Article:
I couldn’t help but wonder as I wandered just how much all of the fancy pants lighting and displays were costing, and I don’t think I’m the only one. Apparently it is fairly controversial (being opened in 2011, right as the Greek crisis turned into the Eurozone crisis). A cheeky google search reveals it cost around €20m. When I arrived I wasn’t sure if the audioguides were free or not, and when I asked, the girl behind the counter answered with a bitter “No, my taxes pay for it for you.”
I only wish I had longer there (I was on the way out to the airport, had my backpack and everything in the coat check) as it was really fascinating and I barely scratched the surface – you can also see the parts of the rest of the buildings. I’ll definitely have to go back.
My first belgian waffle was just the most amazing thing ever. I didn’t realise that proper belgian waffles are actually made from a ball of dough, rather than a batter like pancakes. It makes for soft, stretchy, sugary, slightly chewy deliciousness. I was surprised in its quality, being from a festival stall, where generally the monopoly factor means all the food is crap.
Problem was, I wasn’t sure if I was being the most objective judge of taste, seeing as how it was 1:30am at a music festival. At that time/place anything could taste that amazing!
So of course I had to make another go at it. The bar had been set high, so I tried out some waffles at one of the Häagen Dazs cafes that seemed to be all over Brussels with people always sitting outside eating tasty looking waffle creations. Sadly it was really average (although the icecream was tasty) and I decided I should probably give up on my dream of ever enjoying a waffle as much. Unless I can somehow recreate the same combination of extreme hunger, slight drunkenness, the end of a great day of music and really low expecations of the food I was about to get…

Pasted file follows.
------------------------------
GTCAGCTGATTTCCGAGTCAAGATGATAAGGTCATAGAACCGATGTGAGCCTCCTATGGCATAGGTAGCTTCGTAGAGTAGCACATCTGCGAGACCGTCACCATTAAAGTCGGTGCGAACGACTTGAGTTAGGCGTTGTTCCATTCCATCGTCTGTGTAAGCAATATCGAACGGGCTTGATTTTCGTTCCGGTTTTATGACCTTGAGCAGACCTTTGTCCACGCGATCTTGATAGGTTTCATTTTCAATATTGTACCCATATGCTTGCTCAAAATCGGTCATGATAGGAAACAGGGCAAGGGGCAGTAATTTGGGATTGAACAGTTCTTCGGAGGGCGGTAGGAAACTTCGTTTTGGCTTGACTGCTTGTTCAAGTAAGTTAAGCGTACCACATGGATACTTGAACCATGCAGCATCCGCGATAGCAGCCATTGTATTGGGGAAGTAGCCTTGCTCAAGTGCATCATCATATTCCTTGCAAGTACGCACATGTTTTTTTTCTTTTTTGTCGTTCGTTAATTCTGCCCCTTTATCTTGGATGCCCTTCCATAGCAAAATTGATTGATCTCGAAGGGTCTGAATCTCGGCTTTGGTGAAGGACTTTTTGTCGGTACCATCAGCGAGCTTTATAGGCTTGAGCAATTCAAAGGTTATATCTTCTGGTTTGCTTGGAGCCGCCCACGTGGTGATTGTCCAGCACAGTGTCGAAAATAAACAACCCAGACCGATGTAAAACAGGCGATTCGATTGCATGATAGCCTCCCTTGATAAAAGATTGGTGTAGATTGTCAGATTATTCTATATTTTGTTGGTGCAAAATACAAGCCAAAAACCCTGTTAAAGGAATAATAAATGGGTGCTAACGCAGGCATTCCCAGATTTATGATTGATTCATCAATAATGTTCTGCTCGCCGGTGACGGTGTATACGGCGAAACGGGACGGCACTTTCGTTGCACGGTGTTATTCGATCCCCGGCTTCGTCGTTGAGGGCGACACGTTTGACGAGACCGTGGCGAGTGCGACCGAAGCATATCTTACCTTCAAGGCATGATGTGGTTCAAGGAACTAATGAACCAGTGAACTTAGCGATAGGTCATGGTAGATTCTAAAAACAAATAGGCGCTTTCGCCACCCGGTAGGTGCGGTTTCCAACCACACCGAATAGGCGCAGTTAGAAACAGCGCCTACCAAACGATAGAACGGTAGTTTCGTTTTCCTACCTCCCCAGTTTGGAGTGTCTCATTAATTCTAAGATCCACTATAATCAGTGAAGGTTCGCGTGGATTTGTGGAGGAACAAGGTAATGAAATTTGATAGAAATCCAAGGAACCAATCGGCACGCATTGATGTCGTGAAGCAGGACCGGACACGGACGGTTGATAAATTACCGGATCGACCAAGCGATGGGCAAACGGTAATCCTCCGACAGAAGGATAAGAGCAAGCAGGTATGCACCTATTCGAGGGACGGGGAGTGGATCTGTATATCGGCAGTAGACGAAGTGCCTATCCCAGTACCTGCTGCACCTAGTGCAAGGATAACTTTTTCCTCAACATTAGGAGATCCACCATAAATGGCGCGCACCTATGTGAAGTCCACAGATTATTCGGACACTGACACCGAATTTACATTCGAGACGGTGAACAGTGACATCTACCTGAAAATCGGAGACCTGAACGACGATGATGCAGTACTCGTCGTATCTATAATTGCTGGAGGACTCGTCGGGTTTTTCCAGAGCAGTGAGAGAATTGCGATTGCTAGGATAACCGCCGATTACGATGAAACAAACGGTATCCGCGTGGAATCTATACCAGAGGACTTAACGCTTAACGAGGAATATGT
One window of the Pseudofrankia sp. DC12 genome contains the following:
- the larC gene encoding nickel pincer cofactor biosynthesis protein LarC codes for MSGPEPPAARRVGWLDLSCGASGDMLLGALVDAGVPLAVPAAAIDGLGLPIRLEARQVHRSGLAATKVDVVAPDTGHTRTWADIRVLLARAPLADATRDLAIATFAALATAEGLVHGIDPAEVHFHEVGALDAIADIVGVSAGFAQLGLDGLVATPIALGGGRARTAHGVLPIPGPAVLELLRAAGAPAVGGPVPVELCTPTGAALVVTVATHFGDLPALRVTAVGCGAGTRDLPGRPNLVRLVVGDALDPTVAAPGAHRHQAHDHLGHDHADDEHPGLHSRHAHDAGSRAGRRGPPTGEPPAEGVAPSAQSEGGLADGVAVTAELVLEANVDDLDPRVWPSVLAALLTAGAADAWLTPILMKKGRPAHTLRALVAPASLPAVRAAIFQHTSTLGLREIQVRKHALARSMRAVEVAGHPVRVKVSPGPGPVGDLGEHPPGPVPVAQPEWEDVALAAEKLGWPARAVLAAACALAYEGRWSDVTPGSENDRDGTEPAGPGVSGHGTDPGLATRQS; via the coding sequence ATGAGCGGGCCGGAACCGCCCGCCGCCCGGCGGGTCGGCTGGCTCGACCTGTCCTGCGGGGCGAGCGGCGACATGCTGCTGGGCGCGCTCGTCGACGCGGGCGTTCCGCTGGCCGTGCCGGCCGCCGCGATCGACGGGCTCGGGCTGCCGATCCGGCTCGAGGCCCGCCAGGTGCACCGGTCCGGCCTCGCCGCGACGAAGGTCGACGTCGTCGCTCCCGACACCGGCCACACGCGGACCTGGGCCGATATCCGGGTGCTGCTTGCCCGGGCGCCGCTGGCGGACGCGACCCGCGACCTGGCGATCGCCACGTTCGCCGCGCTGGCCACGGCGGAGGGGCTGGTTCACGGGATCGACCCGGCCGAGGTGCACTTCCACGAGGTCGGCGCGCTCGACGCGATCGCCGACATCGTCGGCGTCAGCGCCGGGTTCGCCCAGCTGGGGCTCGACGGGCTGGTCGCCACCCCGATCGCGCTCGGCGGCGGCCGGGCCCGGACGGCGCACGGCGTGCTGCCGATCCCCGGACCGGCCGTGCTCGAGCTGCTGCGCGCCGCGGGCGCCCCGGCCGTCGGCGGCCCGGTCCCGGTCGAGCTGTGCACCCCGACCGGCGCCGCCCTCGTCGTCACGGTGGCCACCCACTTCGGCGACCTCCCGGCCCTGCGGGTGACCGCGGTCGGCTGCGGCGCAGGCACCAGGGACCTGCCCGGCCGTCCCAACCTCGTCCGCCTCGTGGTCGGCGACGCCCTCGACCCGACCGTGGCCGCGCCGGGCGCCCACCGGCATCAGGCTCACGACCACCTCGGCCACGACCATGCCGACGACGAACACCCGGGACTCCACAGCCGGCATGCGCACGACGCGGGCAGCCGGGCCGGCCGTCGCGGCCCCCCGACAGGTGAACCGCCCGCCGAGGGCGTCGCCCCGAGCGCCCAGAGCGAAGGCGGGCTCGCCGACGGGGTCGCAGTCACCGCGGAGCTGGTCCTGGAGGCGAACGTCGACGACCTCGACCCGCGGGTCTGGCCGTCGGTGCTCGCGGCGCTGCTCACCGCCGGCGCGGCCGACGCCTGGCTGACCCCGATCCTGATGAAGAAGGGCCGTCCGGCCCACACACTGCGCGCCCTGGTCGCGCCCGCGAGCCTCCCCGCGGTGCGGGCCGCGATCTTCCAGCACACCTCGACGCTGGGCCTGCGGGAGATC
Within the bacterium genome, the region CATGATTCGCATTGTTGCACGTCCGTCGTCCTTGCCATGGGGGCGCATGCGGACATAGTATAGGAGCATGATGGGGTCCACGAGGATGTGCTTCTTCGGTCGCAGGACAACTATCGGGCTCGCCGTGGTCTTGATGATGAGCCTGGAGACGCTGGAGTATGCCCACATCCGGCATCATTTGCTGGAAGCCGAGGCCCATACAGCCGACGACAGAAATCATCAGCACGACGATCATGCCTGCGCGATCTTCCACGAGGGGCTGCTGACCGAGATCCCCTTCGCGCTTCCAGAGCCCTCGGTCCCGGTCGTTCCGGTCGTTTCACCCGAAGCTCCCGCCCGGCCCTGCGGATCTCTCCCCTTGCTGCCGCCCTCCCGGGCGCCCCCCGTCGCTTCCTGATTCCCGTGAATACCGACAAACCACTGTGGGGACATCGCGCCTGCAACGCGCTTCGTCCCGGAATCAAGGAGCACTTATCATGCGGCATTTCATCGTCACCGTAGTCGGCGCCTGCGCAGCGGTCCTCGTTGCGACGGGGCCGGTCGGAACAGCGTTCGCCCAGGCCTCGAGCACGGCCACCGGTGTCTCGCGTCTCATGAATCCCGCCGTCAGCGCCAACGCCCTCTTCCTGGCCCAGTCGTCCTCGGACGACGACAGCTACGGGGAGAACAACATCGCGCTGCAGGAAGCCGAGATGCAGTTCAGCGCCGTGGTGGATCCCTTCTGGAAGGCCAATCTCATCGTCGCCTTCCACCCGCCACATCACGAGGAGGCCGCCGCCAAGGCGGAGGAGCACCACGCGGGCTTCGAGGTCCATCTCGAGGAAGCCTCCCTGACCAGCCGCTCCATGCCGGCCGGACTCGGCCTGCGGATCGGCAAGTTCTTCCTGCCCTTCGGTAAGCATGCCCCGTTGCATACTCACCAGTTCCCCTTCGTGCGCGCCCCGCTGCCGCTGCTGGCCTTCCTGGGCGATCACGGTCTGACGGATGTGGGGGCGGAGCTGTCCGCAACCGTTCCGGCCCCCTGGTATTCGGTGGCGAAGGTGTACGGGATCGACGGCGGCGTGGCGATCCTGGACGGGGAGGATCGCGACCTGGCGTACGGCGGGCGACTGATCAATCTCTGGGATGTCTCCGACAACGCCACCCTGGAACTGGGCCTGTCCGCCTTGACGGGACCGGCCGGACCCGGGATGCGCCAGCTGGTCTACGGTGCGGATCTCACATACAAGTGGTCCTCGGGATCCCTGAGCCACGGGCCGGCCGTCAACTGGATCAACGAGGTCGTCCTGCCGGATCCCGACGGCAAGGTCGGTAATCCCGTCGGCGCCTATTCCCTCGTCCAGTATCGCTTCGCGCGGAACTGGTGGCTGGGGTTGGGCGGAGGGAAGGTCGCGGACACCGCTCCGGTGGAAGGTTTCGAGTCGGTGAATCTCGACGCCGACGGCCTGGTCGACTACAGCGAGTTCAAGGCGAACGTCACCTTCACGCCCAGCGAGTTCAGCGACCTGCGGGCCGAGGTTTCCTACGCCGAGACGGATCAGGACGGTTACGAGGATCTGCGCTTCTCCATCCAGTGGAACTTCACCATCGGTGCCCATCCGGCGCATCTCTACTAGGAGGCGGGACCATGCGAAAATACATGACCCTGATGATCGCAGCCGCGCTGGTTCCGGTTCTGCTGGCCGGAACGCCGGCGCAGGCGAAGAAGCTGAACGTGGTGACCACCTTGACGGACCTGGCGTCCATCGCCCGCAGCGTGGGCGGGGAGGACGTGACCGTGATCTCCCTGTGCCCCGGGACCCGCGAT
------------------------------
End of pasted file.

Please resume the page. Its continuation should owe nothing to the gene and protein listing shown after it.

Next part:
I was actually surprised that it wasn’t as big as I was anticipating, but it is still a pretty cool building to see. When I was there there was an enormous heat wave. So much so that they had to give out water to all the visitors!
The views out over Belgium were great (apparently on a good day, and I guess for people with good vision, you can see out to Antwerp. I also thought it was hilarious that so much still reflects the 1950s view of the future. E.g. the “Decatron.”
As part of the Brusselicious Food festical, a bunch of artists had made huge displays on a number of fixed, food related shapes in the Brussels park. For example there were mussels, chocolates, chips etc, with different artist’s creative impressions. It was quite cool, but a shame I went there as it was getting dark as the photos don’t quite do it justice!
All over Brussels there are a number of Chocolatiers and shops with everything from open displays of how they are made to chocolate fountains. I can’t even remember which of the many near the main square I popped in to for samples, but my favourites were a toss up between the old classic hazlenut nougat, and chilli chocolate. Can’t complete the belgian culinary experience without the chocolates!
I thought the story of its origin was quite cute though – supposedly a wee boy went missing one day and had the whole village out searching for him, and finally they found him pissing into a fountain.
Yet another spot with a hilarious mob of tourists (myself included). One guy came up and asked me to take a photo of him, to which I agreed, and then said “I’m going to do something quite rude though.” Oh god I thought, don’t unzip your pants and urinate next to it. As I awkwardly said no and tried to give him his camera back, he got down on one knee and mimed catching the water from the fountain in his mouth. At least his pants stayed on!!